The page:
In the morning, Stuart comes up to me and starts signing the tattoo on my left forearm.

endlich daheim = finally home

During the morning session, Deus opened up. He said that he wanted to be a lawyer and make friends as his goals in life. He didn’t want to participate in singing with the group, and just wanted to kick the ball. We discussed HIV/AIDS during discussion time, drank some tea, and made origami during arts and crafts. We made a paper bag, in order for us to store our items, as well as a pet paper bird to accompany us on our journey. Mine was the smaller and inferior one compared to Deus’ amazing mama bird.

The red group really enjoyed having the opportunity to use their hands and make something tangible. I got annoyed with one of the Ugandan counselors, because he kept trying to fix the bad folding job of his camper and wouldn’t let his camper do it himself. The goal was to empower them, not to be the best origami maker. We wanted them to fight their own battles.

One of the directors led us with animal yoga and then with the parachute game filled with multitudes of colors.

Sad Anecdote: John the scout with no feeling in the lower half of his body, spends most of his day on the potty at the child center because his caretakers don’t want him soiling himself or the center. But it still doesn’t give him an excuse to act out during camp.

We made it over the hump of the week, and it’s downhill from here. Since the beginning, I have started to notice that my partner is becoming more and more independent. I am fearing that he won’t have much need for me anymore.

15/1/15 –Journal Entry

This morning the other counselor group’s caravan broke down again. They’ve already had problems with water and Brianfood. My partner was late today, and I hope that no mishap occurred to delay him.

He made it late today, and surprised me during song time with travelling bard PCV Paul.

“Strong Love, Strong Heart”

Karate was taught by a visiting German lady in knit elephant pants. I suppose that it’s good for us to learn how to defend ourselves. I have started to grow accustomed to my partner.

He laughs and makes me smile.

Deus really loves that indestructible ball. We colored some maps of Africa in order to expand our knowledge of the surrounding areas. Grandmaster Country Director Loucine stopped by to visit and see how our respective journeys have been.

We are here, near the end of the journey, and sloping down.

Watercolors are a small way of reflecting on life after camp. The fourth day in and already it feels like a liftetime on the Kyaninga CDC Road. Though well-versed in the art of bean eating, ball kicking, and friend-making, Deus’ color-identifying skills are rudimentary at best, as are his literacy skills.

But out of all his traits, dedication and full commitment to a task are his greatest assets. His favorite thing to draw is a cow. The day ended as per usual, but with more of an emotional reaction for me.

It made me realize just how different my partner’s life was compared to my own life. How he saw the world through is own eyes and mindset and how I saw the world through my own eyes and mindset.

I wonder if he even realize that he has a different mindset compared to other children and young adults who are his age. Will he ever be able to feel that sense of contentment and self-worth from life or just focus on the immediate road in front of him?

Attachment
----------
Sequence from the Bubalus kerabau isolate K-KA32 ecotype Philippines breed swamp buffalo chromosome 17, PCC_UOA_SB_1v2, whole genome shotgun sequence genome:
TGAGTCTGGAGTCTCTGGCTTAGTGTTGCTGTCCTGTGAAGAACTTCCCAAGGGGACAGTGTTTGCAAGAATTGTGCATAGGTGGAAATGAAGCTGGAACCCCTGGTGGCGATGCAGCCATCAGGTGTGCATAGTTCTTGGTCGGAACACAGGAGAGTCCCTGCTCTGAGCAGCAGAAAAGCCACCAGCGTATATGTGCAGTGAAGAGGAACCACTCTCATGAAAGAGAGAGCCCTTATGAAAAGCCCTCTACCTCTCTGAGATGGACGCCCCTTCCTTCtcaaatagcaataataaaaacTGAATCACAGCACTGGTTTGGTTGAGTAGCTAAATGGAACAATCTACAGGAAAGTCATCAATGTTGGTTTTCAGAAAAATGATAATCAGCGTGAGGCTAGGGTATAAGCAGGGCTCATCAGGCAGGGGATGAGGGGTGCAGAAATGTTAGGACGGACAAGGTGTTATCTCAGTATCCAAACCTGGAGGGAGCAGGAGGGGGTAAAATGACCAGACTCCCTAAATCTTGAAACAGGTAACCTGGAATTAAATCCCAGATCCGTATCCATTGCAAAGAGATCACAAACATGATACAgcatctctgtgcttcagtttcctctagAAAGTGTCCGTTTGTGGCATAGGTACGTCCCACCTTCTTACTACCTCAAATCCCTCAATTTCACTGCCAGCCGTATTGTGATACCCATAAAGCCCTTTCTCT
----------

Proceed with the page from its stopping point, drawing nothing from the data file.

The more Deus and I travel together; I become sadder and more confused about how life works.

I end the day with other counselors on an open air patio with a thatched roof on top of Phylicia’s family’s compound garage as the sun sets in violet hues over the waves of dust-covered matooke. I wonder if Deus sees this too at his house.

“Stay with Me”

16/1/15

MattIt’s the last day of the journey. As soon as Deus saw me, he smiled and said, “Marvin!” It warmed my heart. I hope that he feels the same about me when he sees me.

He’s found an interest in using the camera and taking photos of the world around him. I wish that I could give him a camera of his own, and to see a small snapshot of the world in his own eyes.

We started filling out our final assessment of the week, and what we learned from our journey through Kyaninga.

Now, there’s a little bit of an arts reflection with drawing and homemade play-doh.

He’s very proud of the photos that he takes. He even showed the drivers for the Rides for Lives mobile HIV/AIDS testing clinic some of his photos that he took on my camera.

I’m definitely gonna miss these kiddos. I like to think that for this one week, they get to feel like other kids in their community.

He’s a big eater and has a big belly. Fortunately, we had beans and meat today. He got seconds. And now he finally got his certificate of completion. I don’t know if he understands that this day is the last ay of camp, because he asked me what we would be doing tomorrow.

“This is just the beginning.”
~Rachel Ceruti

I honestly feel that this was one of the most memorable weeks of my Peace Corps service. Despite it only being a day camp, I was physically, mentally, and emotionally exhausted by the end of each day. This caused most of the counselors to sojourn to the Sweet Aromas bakery near Gardens Café at the bottom of the Fort Portal hill. Aw man, I can still taste the pumpkin glazed cookies, chocolate chip cookies, cinnamon rolls, and tea cakes baked fresh to order each day. I also made an effort to exercise every evening, whether it was running 5 miles (which reminded me why I’m not a runner) or doing a T25 workout video.

This week was a very cool Peace Corps experience. I got the opportunity to really see a new side of Fort Portal, while participating in a special needs camp in Uganda. Once again, I felt that I was right where I needed to be in life.